(Ironically this later led me to eat huge meals that I ate slowly because I wanted to savor the experience to the fullest. For some reason, this attracted a lot of remarks from other people.)
I also noticed that my ability to focus and concentrate had improved. I no longer feared doing boring stuff to the same extent as before. My brain had lost some of its controlling influences over me.
This is when it started getting interesting.
Leading up from the second week into the first half of the third week I was feeling less bored and more internally driven. Which was exactly what I’d been hoping would happen before I began the experiment.
Then in the middle of the third week I began to get “withdrawal symptoms” similar to the ones I got in week one. I started feeling incredibly impatient while eating, working out, reading, writing, studying, or whatever I was doing. I wasn’t able to fully focus on the task at hand. I strongly wanted to listen to music as well. Maybe because it was forbidden.
I felt my introspective abilities had improved and I was more easily able to spot this impatient part of me whenever it started to react and wanted to be stimulated. I decided to ignore it every time.
After the third week I no longer felt any big ups or downs. It was a rather straightforward process from that point on and I continued the last days without facing any difficulties or strong urges to multitask or listen to music.
I could perceive a slight increase in my ability to be centered and content about the current situation and whatever task was at hand. My focus had been slightly improved, but not palpably. The deep sense of calmness as well as utter lack of boredom that I experienced for several days during week two peaked then and there. Those were the high points of the four weeks.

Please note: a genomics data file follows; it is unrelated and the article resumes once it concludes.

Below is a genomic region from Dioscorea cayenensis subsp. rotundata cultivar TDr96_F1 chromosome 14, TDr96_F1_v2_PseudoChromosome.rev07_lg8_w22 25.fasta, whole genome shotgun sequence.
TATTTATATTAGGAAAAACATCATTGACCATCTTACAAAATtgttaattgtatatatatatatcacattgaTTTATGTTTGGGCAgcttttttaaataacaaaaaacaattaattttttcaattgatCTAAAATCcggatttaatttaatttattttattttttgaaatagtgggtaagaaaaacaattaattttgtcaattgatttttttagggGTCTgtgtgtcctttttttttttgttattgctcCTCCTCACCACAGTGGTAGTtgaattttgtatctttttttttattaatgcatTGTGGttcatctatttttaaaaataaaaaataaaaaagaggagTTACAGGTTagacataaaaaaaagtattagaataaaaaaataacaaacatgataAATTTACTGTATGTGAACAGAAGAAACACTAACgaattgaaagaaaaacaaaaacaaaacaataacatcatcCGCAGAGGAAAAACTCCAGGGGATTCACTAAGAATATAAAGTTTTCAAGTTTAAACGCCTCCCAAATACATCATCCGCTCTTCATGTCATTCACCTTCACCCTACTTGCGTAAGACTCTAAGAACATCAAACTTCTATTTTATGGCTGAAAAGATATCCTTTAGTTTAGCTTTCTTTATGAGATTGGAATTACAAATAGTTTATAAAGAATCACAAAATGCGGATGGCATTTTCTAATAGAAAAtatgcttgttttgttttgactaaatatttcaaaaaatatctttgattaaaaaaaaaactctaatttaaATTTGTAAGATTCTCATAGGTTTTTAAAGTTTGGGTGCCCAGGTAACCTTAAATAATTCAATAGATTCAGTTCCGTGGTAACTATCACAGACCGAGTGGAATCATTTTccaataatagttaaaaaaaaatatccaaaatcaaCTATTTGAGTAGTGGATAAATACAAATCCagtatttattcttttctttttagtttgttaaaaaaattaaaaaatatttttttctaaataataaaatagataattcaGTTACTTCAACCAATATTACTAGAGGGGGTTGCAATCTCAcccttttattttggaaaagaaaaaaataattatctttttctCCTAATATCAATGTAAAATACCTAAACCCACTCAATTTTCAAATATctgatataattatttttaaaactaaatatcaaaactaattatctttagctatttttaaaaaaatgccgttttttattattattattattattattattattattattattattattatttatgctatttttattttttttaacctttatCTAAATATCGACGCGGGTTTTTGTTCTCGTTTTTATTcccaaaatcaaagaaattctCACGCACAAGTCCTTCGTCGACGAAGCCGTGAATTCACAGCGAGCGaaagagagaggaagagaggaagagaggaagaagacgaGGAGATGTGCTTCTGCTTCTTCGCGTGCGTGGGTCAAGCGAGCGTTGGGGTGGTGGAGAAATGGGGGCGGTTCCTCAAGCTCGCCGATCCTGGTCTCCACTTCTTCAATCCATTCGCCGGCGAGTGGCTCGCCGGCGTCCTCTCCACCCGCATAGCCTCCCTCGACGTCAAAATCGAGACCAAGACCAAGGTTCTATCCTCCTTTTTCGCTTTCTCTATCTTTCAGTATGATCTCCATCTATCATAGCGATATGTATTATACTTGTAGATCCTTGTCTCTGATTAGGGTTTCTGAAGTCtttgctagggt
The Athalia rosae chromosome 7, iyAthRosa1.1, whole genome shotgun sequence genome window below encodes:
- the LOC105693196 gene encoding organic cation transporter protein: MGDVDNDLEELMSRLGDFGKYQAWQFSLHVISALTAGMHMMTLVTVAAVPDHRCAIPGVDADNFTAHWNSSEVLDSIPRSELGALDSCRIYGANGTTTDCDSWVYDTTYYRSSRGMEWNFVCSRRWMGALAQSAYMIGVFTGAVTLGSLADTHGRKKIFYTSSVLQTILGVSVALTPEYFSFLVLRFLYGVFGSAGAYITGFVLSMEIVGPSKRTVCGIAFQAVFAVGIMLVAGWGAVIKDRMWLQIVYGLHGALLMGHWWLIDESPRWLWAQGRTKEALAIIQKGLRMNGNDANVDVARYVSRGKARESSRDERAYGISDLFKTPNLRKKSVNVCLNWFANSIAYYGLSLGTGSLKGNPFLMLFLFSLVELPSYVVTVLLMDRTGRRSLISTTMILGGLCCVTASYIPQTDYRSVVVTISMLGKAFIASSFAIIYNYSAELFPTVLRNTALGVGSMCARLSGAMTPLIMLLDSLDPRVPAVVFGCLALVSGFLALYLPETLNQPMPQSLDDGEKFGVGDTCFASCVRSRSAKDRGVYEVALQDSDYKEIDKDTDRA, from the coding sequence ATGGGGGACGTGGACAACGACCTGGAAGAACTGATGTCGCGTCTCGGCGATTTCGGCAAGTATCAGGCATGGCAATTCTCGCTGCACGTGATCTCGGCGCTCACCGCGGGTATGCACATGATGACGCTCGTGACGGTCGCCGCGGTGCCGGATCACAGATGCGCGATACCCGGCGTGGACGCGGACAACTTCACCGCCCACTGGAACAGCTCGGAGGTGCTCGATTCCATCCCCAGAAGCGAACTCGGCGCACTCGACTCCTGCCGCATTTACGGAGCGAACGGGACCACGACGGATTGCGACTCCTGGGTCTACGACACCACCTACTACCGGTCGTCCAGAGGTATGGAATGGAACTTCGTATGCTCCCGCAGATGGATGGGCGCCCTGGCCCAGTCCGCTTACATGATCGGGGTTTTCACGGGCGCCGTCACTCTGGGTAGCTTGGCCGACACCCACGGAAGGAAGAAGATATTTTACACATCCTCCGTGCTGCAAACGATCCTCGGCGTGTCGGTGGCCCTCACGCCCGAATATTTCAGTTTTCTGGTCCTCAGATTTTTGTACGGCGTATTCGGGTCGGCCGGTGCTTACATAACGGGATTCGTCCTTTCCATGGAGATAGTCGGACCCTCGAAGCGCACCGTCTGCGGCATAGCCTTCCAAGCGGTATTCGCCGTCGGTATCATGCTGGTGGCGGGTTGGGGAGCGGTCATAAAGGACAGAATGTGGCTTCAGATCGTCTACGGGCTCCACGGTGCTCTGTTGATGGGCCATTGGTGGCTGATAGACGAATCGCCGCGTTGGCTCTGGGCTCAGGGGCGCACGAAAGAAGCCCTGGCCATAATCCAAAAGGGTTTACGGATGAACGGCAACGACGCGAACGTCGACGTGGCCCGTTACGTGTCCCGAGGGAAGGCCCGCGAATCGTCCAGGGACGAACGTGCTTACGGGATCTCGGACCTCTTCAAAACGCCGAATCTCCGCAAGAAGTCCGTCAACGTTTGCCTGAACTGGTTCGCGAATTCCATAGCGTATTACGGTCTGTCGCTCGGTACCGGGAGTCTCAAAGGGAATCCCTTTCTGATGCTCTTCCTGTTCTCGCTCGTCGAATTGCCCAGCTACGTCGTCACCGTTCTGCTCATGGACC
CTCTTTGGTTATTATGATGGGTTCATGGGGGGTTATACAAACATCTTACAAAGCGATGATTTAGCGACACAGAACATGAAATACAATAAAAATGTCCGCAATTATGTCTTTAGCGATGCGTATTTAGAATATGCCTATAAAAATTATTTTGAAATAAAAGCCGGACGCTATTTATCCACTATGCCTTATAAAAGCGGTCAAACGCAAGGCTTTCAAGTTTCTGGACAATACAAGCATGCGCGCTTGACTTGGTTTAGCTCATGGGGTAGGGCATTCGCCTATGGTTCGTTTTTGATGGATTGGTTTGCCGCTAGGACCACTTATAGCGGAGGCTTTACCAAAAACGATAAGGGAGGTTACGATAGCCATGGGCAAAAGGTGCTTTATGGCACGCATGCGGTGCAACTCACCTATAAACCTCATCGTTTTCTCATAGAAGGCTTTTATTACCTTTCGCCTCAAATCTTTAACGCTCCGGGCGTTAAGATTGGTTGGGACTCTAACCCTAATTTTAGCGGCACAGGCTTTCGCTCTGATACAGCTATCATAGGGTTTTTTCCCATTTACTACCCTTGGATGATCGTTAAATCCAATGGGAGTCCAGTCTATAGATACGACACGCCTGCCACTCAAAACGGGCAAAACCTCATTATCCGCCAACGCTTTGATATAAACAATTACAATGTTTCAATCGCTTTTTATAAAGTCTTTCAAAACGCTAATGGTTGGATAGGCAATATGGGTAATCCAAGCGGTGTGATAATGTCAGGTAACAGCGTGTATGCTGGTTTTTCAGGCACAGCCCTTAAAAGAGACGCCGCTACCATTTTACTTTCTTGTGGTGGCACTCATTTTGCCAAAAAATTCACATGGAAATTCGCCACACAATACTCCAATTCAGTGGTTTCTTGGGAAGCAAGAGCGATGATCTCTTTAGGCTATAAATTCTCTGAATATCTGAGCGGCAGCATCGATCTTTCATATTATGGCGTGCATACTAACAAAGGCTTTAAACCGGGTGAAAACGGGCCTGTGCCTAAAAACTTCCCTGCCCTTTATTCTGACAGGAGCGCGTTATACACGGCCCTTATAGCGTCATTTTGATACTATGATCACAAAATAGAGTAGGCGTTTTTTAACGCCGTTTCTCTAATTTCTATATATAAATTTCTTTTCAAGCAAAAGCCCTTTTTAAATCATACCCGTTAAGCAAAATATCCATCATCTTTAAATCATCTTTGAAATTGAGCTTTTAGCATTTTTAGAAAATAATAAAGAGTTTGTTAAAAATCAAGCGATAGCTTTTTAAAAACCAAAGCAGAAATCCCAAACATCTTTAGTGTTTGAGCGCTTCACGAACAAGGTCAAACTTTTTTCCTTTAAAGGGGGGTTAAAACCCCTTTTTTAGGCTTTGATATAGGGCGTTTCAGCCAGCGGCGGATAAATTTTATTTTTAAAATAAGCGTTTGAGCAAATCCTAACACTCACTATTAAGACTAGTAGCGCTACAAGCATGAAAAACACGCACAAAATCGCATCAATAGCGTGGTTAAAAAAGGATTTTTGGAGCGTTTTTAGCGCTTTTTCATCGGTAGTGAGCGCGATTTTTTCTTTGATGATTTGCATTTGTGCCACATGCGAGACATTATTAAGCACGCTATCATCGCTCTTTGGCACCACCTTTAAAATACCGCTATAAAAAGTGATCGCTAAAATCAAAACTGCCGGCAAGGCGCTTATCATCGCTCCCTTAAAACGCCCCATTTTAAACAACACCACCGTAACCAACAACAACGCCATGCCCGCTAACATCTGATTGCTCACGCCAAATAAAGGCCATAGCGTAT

After the 30 days I listened to some music and it felt really powerful!
I found that after these 30 days I was completely unable to multitask. When I tried reading, writing, or studying while listening to music I was completely unable to concentrate fully.
I could either study well in silence, or I could enjoy listening to the song by itself. But not both at the same time.
This whole experience deepened my respect for the power that habits and addictions have over us, whether we know it or not. Usually we don’t.
Before starting this experiment I had a habit/addiction of listening to music while doing an activity. If I was without music I felt somewhat agitated and had some trouble concentrating optimally.
Now I don’t have that habit/addiction anymore, at least not to the same extent, and I can’t say I miss it.
I still believe that multitasking (sometimes including music) detracts from the experience that you get focusing fully on something and getting immersed in an activity.
The brain wants to be engaged and stimulated, but it falsely assumes that multitasking and engaging in more sources of stimulation will satisfy its “hunger”. . .
. . .but in truth it’s just the opposite. The only real deep stimulation comes from fully focusing on one or a few things at a time, rather than many different things.
My respect for the power of music has increased as well. Music is a powerful form of stimuli and should be treated as such. We ought to listen to it more sparingly and deliberately as opposed to listening to it of all the time and losing most of the positive effects.